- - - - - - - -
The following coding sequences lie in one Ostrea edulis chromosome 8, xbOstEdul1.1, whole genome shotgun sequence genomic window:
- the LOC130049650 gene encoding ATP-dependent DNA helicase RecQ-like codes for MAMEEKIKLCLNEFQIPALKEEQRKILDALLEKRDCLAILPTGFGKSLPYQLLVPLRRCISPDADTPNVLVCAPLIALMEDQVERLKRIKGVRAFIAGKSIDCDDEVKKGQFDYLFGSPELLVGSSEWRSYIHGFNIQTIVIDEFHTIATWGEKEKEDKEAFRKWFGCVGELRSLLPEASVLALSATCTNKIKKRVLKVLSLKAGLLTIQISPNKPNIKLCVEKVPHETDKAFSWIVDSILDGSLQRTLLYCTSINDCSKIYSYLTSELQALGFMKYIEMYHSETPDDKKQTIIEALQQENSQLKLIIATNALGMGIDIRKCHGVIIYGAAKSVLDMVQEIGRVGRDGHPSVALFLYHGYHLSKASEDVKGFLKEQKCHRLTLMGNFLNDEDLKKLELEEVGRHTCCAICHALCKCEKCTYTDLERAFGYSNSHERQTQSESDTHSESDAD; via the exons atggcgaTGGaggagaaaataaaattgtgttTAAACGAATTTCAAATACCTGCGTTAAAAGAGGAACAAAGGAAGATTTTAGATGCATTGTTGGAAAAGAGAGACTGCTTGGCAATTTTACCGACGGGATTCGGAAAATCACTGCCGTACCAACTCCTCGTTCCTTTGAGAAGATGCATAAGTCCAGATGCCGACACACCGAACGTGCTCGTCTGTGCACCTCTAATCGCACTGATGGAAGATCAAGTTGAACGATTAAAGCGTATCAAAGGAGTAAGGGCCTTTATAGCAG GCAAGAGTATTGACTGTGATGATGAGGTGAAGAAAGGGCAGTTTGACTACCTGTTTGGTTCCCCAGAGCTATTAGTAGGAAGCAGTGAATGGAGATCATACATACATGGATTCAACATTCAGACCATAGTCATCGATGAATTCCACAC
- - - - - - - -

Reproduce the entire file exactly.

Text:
The following coding sequences lie in one Ostrea edulis chromosome 8, xbOstEdul1.1, whole genome shotgun sequence genomic window:
- the LOC130049650 gene encoding ATP-dependent DNA helicase RecQ-like codes for MAMEEKIKLCLNEFQIPALKEEQRKILDALLEKRDCLAILPTGFGKSLPYQLLVPLRRCISPDADTPNVLVCAPLIALMEDQVERLKRIKGVRAFIAGKSIDCDDEVKKGQFDYLFGSPELLVGSSEWRSYIHGFNIQTIVIDEFHTIATWGEKEKEDKEAFRKWFGCVGELRSLLPEASVLALSATCTNKIKKRVLKVLSLKAGLLTIQISPNKPNIKLCVEKVPHETDKAFSWIVDSILDGSLQRTLLYCTSINDCSKIYSYLTSELQALGFMKYIEMYHSETPDDKKQTIIEALQQENSQLKLIIATNALGMGIDIRKCHGVIIYGAAKSVLDMVQEIGRVGRDGHPSVALFLYHGYHLSKASEDVKGFLKEQKCHRLTLMGNFLNDEDLKKLELEEVGRHTCCAICHALCKCEKCTYTDLERAFGYSNSHERQTQSESDTHSESDAD; via the exons atggcgaTGGaggagaaaataaaattgtgttTAAACGAATTTCAAATACCTGCGTTAAAAGAGGAACAAAGGAAGATTTTAGATGCATTGTTGGAAAAGAGAGACTGCTTGGCAATTTTACCGACGGGATTCGGAAAATCACTGCCGTACCAACTCCTCGTTCCTTTGAGAAGATGCATAAGTCCAGATGCCGACACACCGAACGTGCTCGTCTGTGCACCTCTAATCGCACTGATGGAAGATCAAGTTGAACGATTAAAGCGTATCAAAGGAGTAAGGGCCTTTATAGCAG GCAAGAGTATTGACTGTGATGATGAGGTGAAGAAAGGGCAGTTTGACTACCTGTTTGGTTCCCCAGAGCTATTAGTAGGAAGCAGTGAATGGAGATCATACATACATGGATTCAACATTCAGACCATAGTCATCGATGAATTCCACAC